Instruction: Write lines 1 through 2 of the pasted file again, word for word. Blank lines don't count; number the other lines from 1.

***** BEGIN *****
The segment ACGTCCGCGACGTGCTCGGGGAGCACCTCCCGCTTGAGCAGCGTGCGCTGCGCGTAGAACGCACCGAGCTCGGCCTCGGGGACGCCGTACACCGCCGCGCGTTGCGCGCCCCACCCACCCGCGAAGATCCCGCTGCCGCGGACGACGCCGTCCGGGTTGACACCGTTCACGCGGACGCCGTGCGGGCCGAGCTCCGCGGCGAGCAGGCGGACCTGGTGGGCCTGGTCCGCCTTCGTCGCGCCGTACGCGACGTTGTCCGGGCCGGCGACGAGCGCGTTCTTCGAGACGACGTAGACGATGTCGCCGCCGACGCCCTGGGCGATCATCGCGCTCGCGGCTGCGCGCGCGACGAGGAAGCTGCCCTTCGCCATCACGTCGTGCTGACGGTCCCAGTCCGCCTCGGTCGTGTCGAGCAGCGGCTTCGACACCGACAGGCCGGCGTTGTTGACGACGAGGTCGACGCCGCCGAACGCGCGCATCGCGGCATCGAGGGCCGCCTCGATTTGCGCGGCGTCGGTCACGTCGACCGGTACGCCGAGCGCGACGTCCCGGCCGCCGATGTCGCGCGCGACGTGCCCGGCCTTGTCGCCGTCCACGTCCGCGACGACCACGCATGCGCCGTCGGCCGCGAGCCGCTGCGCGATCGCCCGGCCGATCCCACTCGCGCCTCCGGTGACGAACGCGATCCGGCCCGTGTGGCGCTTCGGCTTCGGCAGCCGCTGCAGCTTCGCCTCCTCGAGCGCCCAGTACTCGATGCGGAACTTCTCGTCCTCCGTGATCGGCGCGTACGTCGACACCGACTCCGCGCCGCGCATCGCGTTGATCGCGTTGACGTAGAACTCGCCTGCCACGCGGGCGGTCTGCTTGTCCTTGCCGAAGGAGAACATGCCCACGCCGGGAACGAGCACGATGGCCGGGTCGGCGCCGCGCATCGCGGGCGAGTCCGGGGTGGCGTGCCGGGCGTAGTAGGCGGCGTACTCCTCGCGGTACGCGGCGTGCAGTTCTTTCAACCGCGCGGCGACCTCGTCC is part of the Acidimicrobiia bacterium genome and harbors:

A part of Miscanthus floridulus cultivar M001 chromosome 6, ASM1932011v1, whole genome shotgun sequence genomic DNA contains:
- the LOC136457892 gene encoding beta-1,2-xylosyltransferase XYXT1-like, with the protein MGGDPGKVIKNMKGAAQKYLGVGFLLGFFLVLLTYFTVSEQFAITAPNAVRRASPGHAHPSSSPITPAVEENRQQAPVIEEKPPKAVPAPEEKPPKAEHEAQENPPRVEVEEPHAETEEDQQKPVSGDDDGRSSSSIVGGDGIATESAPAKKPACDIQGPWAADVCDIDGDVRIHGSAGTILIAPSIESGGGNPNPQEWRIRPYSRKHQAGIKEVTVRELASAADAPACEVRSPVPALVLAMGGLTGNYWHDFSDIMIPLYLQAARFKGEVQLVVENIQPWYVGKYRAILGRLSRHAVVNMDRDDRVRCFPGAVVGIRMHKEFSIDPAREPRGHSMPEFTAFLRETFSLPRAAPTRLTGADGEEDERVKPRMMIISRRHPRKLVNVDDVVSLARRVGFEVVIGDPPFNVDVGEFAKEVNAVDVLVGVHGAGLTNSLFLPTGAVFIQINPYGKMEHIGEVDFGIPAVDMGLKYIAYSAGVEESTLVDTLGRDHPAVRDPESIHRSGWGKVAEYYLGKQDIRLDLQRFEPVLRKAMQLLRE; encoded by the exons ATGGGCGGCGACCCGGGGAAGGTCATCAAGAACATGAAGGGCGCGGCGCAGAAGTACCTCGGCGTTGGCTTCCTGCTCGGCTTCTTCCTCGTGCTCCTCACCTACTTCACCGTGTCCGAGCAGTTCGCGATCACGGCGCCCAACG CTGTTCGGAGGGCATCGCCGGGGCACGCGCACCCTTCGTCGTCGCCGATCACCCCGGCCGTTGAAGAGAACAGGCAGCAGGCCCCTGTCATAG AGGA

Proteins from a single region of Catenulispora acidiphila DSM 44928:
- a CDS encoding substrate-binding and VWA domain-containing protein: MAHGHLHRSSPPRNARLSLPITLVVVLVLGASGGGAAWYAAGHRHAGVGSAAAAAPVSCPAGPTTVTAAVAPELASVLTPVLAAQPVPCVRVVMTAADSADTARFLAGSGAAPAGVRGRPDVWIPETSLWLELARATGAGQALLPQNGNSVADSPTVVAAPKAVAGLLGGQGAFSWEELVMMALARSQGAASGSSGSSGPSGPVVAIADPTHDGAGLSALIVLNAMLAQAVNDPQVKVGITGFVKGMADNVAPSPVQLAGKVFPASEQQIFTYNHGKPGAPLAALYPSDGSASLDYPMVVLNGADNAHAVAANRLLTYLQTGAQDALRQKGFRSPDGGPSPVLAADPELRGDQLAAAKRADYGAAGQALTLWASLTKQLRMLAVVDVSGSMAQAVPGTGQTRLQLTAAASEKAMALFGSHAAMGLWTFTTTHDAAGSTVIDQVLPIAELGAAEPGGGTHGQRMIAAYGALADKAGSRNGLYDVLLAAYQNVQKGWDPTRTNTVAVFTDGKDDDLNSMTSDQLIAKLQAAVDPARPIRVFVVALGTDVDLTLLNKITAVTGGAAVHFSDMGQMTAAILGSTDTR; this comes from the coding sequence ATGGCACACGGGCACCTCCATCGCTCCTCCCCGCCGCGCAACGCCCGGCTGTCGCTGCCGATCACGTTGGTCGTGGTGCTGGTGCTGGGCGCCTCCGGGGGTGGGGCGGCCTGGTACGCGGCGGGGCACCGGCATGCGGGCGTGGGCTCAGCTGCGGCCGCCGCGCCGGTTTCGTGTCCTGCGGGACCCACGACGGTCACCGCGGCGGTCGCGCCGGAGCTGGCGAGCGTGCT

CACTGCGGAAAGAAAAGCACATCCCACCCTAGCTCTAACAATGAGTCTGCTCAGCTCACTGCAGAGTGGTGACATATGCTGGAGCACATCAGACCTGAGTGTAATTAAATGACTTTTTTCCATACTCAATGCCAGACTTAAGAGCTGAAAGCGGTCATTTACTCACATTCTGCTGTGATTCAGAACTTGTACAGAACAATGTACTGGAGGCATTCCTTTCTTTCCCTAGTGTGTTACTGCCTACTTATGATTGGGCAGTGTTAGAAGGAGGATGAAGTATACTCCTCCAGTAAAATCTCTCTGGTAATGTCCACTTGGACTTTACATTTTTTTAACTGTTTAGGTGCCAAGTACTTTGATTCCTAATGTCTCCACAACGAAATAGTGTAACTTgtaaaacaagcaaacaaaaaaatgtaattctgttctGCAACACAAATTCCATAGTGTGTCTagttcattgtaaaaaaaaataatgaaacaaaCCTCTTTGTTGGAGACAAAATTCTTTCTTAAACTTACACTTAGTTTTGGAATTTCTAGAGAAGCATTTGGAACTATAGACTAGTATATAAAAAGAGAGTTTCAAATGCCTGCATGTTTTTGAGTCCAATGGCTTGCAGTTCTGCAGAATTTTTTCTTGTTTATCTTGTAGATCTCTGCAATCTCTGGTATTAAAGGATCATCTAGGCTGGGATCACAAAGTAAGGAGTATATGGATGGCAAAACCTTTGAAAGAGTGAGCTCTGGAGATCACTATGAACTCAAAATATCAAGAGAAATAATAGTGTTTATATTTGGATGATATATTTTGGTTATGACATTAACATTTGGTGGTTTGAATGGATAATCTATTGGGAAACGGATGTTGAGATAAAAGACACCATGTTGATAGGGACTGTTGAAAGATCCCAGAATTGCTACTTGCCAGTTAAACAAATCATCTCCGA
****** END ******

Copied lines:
The segment ACGTCCGCGACGTGCTCGGGGAGCACCTCCCGCTTGAGCAGCGTGCGCTGCGCGTAGAACGCACCGAGCTCGGCCTCGGGGACGCCGTACACCGCCGCGCGTTGCGCGCCCCACCCACCCGCGAAGATCCCGCTGCCGCGGACGACGCCGTCCGGGTTGACACCGTTCACGCGGACGCCGTGCGGGCCGAGCTCCGCGGCGAGCAGGCGGACCTGGTGGGCCTGGTCCGCCTTCGTCGCGCCGTACGCGACGTTGTCCGGGCCGGCGACGAGCGCGTTCTTCGAGACGACGTAGACGATGTCGCCGCCGACGCCCTGGGCGATCATCGCGCTCGCGGCTGCGCGCGCGACGAGGAAGCTGCCCTTCGCCATCACGTCGTGCTGACGGTCCCAGTCCGCCTCGGTCGTGTCGAGCAGCGGCTTCGACACCGACAGGCCGGCGTTGTTGACGACGAGGTCGACGCCGCCGAACGCGCGCATCGCGGCATCGAGGGCCGCCTCGATTTGCGCGGCGTCGGTCACGTCGACCGGTACGCCGAGCGCGACGTCCCGGCCGCCGATGTCGCGCGCGACGTGCCCGGCCTTGTCGCCGTCCACGTCCGCGACGACCACGCATGCGCCGTCGGCCGCGAGCCGCTGCGCGATCGCCCGGCCGATCCCACTCGCGCCTCCGGTGACGAACGCGATCCGGCCCGTGTGGCGCTTCGGCTTCGGCAGCCGCTGCAGCTTCGCCTCCTCGAGCGCCCAGTACTCGATGCGGAACTTCTCGTCCTCCGTGATCGGCGCGTACGTCGACACCGACTCCGCGCCGCGCATCGCGTTGATCGCGTTGACGTAGAACTCGCCTGCCACGCGGGCGGTCTGCTTGTCCTTGCCGAAGGAGAACATGCCCACGCCGGGAACGAGCACGATGGCCGGGTCGGCGCCGCGCATCGCGGGCGAGTCCGGGGTGGCGTGCCGGGCGTAGTAGGCGGCGTACTCCTCGCGGTACGCGGCGTGCAGTTCTTTCAACCGCGCGGCGACCTCGTCC is part of the Acidimicrobiia bacterium genome and harbors:

A part of Miscanthus floridulus cultivar M001 chromosome 6, ASM1932011v1, whole genome shotgun sequence genomic DNA contains: